The Supreme Court was the body that ordered Mr Zelaya to be removed from office in June, arguing that he had violated the constitution. Congress overwhelmingly backed this.
Finally, a news organization brings the most critical fact into the case. The Supreme Court, with power to remove the president, removed the president for violating the law. Now, why has this fact been so poorly reported?
Second, any time there is unrest in any country, violence, tear gas, and arrests are not far behind. So, how does the police response compare in Honduras? One thing to compare it to is Iran, where there has been a huge, huge difference in degree and lethality of response. A second is with the actions of Zelaya himself. La Gringa reports what Zelaya did during an incident when he was president:
The President of the Republic was directly responsible for the order to repress the protest. By land and air the military laid into the inhabitants, journalists from community and Catholic radio stations, civilians and members of religious orders. Over 60 people were arrested, including 3 priests, and some 20 people were injured. The government followed this up by organizing a news blockade to prevent the rest of the country from hearing the details of what happened.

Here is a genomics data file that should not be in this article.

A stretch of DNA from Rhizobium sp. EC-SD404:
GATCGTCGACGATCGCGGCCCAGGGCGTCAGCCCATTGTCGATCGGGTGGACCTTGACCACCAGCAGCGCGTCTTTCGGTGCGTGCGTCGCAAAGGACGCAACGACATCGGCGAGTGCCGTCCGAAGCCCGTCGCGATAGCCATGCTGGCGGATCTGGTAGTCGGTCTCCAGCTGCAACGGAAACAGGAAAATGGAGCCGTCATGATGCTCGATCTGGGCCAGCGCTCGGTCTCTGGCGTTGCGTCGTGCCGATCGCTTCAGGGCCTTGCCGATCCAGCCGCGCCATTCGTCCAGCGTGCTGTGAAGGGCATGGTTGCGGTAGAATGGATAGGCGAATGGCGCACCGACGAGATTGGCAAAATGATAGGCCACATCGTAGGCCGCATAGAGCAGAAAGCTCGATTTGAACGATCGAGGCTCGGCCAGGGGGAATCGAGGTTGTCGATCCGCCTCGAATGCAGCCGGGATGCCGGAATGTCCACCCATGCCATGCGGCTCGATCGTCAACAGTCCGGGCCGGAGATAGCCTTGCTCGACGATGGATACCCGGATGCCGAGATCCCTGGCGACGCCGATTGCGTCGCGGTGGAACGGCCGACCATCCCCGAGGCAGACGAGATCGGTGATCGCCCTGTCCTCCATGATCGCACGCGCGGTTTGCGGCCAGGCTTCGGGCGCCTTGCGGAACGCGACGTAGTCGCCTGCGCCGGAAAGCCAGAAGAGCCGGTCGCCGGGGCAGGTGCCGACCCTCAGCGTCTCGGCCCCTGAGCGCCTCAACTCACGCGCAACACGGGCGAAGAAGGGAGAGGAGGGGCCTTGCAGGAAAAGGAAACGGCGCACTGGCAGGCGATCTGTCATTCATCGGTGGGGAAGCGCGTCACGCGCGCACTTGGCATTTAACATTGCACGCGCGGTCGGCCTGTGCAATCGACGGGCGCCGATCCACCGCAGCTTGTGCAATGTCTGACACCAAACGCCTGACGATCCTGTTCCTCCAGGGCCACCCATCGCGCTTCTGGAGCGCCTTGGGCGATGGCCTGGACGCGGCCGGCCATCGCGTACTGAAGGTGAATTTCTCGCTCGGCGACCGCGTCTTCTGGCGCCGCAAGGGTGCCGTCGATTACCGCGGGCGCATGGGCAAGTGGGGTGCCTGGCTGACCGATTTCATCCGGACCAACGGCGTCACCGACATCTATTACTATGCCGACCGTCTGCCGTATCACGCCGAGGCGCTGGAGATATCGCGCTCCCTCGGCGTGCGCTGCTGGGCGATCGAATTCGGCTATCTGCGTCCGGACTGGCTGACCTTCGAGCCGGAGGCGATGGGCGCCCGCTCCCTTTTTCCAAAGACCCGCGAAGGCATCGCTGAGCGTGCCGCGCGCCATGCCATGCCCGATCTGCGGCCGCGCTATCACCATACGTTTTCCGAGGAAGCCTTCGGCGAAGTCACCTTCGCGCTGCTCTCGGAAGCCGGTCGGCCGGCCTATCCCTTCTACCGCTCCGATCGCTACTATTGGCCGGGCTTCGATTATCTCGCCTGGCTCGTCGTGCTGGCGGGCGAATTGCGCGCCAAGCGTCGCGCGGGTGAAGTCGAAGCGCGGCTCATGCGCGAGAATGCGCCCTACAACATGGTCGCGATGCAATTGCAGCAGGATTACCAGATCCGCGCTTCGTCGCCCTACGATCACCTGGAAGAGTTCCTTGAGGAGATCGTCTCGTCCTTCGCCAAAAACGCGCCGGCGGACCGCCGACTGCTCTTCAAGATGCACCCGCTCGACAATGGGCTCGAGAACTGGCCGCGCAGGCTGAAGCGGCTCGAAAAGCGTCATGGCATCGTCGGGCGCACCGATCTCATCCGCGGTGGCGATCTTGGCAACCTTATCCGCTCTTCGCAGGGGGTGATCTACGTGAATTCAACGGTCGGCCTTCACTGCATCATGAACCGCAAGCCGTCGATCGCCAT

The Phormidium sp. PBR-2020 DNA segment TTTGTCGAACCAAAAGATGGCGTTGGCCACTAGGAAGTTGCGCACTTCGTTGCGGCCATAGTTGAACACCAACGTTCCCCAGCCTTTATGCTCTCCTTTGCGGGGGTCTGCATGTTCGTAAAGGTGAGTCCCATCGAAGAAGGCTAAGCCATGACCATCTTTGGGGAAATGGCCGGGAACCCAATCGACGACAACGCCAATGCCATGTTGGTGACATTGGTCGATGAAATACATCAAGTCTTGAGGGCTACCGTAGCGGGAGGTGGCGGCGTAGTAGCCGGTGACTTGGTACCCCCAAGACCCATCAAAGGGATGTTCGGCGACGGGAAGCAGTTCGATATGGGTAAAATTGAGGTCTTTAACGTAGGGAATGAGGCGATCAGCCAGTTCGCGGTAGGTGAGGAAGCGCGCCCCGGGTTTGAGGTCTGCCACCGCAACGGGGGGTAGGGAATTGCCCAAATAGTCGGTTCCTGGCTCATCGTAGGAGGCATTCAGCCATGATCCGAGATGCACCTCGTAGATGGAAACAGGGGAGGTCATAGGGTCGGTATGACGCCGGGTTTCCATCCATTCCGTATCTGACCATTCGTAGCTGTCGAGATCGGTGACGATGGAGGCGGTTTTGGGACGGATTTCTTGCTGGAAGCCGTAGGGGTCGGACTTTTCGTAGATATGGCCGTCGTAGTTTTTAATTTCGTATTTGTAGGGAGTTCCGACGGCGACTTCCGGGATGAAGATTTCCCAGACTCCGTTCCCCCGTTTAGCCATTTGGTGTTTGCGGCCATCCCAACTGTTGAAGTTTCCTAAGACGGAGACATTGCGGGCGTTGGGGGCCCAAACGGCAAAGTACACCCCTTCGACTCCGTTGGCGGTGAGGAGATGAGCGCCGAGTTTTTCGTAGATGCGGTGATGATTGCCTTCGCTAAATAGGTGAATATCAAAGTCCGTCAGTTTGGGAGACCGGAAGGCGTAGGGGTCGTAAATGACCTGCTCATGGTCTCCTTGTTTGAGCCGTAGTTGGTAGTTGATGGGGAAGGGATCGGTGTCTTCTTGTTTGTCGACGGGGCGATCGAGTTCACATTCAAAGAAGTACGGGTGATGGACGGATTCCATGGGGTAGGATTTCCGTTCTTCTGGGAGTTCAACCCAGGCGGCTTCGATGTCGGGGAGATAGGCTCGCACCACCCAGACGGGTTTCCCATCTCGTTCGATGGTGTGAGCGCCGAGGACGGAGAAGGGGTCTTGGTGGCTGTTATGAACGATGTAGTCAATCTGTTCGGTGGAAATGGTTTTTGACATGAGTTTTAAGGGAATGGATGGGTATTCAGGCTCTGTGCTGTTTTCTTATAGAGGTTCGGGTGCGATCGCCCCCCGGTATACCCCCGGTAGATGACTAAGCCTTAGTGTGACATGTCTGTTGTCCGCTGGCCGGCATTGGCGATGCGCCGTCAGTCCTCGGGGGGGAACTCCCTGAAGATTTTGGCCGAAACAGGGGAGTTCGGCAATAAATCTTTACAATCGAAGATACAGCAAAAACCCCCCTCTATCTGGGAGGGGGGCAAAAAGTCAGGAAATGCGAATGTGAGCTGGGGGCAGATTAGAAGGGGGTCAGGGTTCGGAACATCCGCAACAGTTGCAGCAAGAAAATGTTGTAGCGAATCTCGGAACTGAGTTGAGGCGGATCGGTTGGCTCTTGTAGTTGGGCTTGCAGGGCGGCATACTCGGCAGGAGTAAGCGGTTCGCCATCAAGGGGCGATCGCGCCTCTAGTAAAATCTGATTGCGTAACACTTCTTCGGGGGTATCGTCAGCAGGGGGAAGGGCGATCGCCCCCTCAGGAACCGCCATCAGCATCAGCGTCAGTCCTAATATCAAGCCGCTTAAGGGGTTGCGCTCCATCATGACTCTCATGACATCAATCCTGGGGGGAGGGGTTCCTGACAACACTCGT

Thus, in comparison to Zelaya, the response of the constitutional Michaletti government has been much more restrained. You can also compare it to the response of Chavez and the current situation in Bolivia. Why are human rights organizations not going there?
Finally, part of the reason I am so interested in the Honduras situation is because I have family there. They reported that the streets everywhere were filled with people celebrating, and the soccer team had to use helicopters. They said that there was no comparison between the Zelaya protests and the world cup revelry. It so totally dwarfed the Zelaya supporters that the contrast was clear evidence of his lack of popularity. They said the real fear was not Zelaya regaining the presidency, but Chavez invading. Finally, they mentioned that if corruption is going to end in Honduras it is up to the people of Honduras - there will not be a shining knight on a white horse, they must do it themselves. I think that is a good solution for all nations.